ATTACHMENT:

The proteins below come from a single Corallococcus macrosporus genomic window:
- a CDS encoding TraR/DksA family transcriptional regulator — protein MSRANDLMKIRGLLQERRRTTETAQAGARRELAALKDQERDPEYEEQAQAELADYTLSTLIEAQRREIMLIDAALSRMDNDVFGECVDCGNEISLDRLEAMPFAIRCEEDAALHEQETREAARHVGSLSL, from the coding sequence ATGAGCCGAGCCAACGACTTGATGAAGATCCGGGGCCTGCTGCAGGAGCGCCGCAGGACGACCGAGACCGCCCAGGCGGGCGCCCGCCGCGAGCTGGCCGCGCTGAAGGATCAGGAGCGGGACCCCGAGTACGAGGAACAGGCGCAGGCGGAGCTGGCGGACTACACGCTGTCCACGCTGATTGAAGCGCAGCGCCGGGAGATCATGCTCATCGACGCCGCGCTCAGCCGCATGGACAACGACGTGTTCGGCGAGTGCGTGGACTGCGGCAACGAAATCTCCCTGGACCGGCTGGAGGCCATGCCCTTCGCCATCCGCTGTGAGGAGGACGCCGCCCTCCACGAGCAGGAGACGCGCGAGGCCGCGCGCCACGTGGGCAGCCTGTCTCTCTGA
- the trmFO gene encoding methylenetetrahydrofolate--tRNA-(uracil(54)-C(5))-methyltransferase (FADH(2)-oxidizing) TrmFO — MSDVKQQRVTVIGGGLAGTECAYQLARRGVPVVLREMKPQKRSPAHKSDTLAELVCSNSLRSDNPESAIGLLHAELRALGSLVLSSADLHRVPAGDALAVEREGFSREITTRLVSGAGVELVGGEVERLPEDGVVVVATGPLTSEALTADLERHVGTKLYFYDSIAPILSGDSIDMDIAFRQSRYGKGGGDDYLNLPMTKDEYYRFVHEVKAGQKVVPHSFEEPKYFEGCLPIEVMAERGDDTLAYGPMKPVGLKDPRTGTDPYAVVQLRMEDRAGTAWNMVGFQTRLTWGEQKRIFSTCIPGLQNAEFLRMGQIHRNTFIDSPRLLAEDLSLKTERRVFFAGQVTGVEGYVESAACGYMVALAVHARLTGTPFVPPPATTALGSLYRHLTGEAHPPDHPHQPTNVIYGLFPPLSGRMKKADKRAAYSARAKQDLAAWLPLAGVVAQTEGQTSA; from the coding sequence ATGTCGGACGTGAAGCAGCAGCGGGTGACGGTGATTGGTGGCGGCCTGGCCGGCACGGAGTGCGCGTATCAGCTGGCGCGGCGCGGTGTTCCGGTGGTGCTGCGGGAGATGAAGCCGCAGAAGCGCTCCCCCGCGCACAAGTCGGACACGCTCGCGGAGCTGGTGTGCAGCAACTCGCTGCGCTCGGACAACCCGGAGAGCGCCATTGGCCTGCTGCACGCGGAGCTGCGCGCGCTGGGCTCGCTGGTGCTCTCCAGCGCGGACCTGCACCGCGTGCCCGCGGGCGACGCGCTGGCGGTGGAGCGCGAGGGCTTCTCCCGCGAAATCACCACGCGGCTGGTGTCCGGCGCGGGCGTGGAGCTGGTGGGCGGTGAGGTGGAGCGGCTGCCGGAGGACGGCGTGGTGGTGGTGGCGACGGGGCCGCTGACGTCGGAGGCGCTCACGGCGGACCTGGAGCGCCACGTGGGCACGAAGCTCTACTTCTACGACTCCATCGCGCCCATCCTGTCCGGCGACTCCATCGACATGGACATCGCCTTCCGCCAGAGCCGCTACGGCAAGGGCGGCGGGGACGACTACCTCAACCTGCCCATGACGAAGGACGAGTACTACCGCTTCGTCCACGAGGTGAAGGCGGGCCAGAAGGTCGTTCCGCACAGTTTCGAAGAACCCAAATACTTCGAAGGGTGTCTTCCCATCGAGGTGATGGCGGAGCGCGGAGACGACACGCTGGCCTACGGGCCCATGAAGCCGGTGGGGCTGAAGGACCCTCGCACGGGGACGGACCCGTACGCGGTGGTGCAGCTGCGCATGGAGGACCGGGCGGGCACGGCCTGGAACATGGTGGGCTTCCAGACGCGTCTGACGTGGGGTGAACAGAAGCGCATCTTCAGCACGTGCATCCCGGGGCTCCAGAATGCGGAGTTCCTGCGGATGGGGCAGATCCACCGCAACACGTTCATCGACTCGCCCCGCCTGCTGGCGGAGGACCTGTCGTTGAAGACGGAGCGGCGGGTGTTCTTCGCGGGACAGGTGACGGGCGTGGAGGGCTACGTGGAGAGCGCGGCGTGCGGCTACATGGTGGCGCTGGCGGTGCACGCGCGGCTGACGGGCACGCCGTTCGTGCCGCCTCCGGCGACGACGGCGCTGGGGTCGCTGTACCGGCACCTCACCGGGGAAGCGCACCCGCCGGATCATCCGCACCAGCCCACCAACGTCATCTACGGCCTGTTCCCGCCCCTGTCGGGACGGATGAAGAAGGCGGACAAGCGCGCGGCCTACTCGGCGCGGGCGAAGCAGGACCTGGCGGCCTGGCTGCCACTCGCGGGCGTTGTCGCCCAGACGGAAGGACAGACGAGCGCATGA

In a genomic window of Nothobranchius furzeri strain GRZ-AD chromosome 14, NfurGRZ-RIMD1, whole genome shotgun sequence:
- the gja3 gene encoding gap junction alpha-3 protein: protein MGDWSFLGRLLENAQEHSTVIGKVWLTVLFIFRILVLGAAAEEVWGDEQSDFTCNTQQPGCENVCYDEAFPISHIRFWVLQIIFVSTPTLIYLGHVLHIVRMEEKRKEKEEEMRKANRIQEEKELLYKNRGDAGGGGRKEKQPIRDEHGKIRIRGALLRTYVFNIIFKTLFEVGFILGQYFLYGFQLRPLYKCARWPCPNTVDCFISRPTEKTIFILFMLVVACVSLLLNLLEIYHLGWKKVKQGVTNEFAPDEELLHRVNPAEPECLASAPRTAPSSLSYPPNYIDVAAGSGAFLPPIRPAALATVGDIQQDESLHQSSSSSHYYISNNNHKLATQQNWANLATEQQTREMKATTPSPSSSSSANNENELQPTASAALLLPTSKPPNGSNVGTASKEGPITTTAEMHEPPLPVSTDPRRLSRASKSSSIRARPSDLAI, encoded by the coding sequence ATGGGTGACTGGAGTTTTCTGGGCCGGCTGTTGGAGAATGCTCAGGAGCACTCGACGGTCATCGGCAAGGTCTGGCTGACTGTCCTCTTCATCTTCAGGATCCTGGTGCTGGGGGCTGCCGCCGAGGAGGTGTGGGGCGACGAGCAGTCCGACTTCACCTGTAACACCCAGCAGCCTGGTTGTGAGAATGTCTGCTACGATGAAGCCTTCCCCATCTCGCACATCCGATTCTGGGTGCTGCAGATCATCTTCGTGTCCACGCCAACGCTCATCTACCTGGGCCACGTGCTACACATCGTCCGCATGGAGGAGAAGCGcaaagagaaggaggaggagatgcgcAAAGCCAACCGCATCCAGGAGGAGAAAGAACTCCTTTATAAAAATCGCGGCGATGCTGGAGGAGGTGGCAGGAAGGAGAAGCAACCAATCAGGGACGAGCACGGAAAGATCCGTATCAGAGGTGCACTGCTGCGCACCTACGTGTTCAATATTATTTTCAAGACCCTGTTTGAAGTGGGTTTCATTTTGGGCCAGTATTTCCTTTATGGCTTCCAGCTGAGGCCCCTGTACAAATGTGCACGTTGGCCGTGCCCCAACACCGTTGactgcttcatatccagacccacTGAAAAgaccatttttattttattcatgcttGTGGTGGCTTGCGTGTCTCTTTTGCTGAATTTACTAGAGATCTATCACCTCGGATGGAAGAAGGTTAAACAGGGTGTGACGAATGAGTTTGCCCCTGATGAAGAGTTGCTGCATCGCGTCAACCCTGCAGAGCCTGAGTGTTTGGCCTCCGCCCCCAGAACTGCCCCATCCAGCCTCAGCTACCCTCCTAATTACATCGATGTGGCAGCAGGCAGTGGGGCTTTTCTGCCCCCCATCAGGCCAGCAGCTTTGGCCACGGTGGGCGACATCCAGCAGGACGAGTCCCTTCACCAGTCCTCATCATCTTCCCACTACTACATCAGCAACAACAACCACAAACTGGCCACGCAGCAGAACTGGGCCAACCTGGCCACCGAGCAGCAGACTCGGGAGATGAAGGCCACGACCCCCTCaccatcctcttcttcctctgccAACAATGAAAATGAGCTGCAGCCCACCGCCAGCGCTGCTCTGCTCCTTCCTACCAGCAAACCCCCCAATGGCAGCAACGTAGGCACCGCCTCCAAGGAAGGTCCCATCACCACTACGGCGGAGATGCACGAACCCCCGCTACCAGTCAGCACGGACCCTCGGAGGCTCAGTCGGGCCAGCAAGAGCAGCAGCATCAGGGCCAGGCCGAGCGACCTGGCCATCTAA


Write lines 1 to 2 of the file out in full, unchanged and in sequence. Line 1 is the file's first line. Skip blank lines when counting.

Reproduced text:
The proteins below come from a single Corallococcus macrosporus genomic window:
- a CDS encoding TraR/DksA family transcriptional regulator — protein MSRANDLMKIRGLLQERRRTTETAQAGARRELAALKDQERDPEYEEQAQAELADYTLSTLIEAQRREIMLIDAALSRMDNDVFGECVDCGNEISLDRLEAMPFAIRCEEDAALHEQETREAARHVGSLSL, from the coding sequence ATGAGCCGAGCCAACGACTTGATGAAGATCCGGGGCCTGCTGCAGGAGCGCCGCAGGACGACCGAGACCGCCCAGGCGGGCGCCCGCCGCGAGCTGGCCGCGCTGAAGGATCAGGAGCGGGACCCCGAGTACGAGGAACAGGCGCAGGCGGAGCTGGCGGACTACACGCTGTCCACGCTGATTGAAGCGCAGCGCCGGGAGATCATGCTCATCGACGCCGCGCTCAGCCGCATGGACAACGACGTGTTCGGCGAGTGCGTGGACTGCGGCAACGAAATCTCCCTGGACCGGCTGGAGGCCATGCCCTTCGCCATCCGCTGTGAGGAGGACGCCGCCCTCCACGAGCAGGAGACGCGCGAGGCCGCGCGCCACGTGGGCAGCCTGTCTCTCTGA